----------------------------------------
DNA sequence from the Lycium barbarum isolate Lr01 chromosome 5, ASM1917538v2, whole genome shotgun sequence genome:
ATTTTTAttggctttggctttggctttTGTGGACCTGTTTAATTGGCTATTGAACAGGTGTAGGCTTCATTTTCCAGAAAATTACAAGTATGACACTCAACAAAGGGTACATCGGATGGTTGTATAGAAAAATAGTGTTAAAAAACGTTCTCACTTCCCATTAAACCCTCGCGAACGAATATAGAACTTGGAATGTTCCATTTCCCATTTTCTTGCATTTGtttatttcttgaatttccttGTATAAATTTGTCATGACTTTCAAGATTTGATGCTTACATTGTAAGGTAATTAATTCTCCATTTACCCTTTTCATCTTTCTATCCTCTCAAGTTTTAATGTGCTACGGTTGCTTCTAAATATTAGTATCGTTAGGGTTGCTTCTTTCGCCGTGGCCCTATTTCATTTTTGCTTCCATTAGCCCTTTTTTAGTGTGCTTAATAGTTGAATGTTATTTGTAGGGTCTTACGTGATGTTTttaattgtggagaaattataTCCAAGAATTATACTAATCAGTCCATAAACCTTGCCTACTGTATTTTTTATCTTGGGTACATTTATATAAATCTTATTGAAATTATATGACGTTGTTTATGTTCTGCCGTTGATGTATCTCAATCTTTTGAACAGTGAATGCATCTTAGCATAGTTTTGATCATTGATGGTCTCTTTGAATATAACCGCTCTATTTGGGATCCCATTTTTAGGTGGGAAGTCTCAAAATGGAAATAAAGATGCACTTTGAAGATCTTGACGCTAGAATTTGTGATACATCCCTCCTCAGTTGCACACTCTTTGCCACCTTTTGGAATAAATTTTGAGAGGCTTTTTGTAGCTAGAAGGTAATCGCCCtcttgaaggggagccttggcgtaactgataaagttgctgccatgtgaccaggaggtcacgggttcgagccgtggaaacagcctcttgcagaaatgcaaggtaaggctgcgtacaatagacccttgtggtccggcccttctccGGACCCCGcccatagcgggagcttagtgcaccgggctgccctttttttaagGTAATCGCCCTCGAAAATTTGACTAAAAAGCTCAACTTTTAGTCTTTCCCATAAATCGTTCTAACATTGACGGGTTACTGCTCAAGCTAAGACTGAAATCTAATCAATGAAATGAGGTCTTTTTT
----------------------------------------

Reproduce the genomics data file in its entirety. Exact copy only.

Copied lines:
DNA sequence from the Lycium barbarum isolate Lr01 chromosome 5, ASM1917538v2, whole genome shotgun sequence genome:
ATTTTTAttggctttggctttggctttTGTGGACCTGTTTAATTGGCTATTGAACAGGTGTAGGCTTCATTTTCCAGAAAATTACAAGTATGACACTCAACAAAGGGTACATCGGATGGTTGTATAGAAAAATAGTGTTAAAAAACGTTCTCACTTCCCATTAAACCCTCGCGAACGAATATAGAACTTGGAATGTTCCATTTCCCATTTTCTTGCATTTGtttatttcttgaatttccttGTATAAATTTGTCATGACTTTCAAGATTTGATGCTTACATTGTAAGGTAATTAATTCTCCATTTACCCTTTTCATCTTTCTATCCTCTCAAGTTTTAATGTGCTACGGTTGCTTCTAAATATTAGTATCGTTAGGGTTGCTTCTTTCGCCGTGGCCCTATTTCATTTTTGCTTCCATTAGCCCTTTTTTAGTGTGCTTAATAGTTGAATGTTATTTGTAGGGTCTTACGTGATGTTTttaattgtggagaaattataTCCAAGAATTATACTAATCAGTCCATAAACCTTGCCTACTGTATTTTTTATCTTGGGTACATTTATATAAATCTTATTGAAATTATATGACGTTGTTTATGTTCTGCCGTTGATGTATCTCAATCTTTTGAACAGTGAATGCATCTTAGCATAGTTTTGATCATTGATGGTCTCTTTGAATATAACCGCTCTATTTGGGATCCCATTTTTAGGTGGGAAGTCTCAAAATGGAAATAAAGATGCACTTTGAAGATCTTGACGCTAGAATTTGTGATACATCCCTCCTCAGTTGCACACTCTTTGCCACCTTTTGGAATAAATTTTGAGAGGCTTTTTGTAGCTAGAAGGTAATCGCCCtcttgaaggggagccttggcgtaactgataaagttgctgccatgtgaccaggaggtcacgggttcgagccgtggaaacagcctcttgcagaaatgcaaggtaaggctgcgtacaatagacccttgtggtccggcccttctccGGACCCCGcccatagcgggagcttagtgcaccgggctgccctttttttaagGTAATCGCCCTCGAAAATTTGACTAAAAAGCTCAACTTTTAGTCTTTCCCATAAATCGTTCTAACATTGACGGGTTACTGCTCAAGCTAAGACTGAAATCTAATCAATGAAATGAGGTCTTTTTT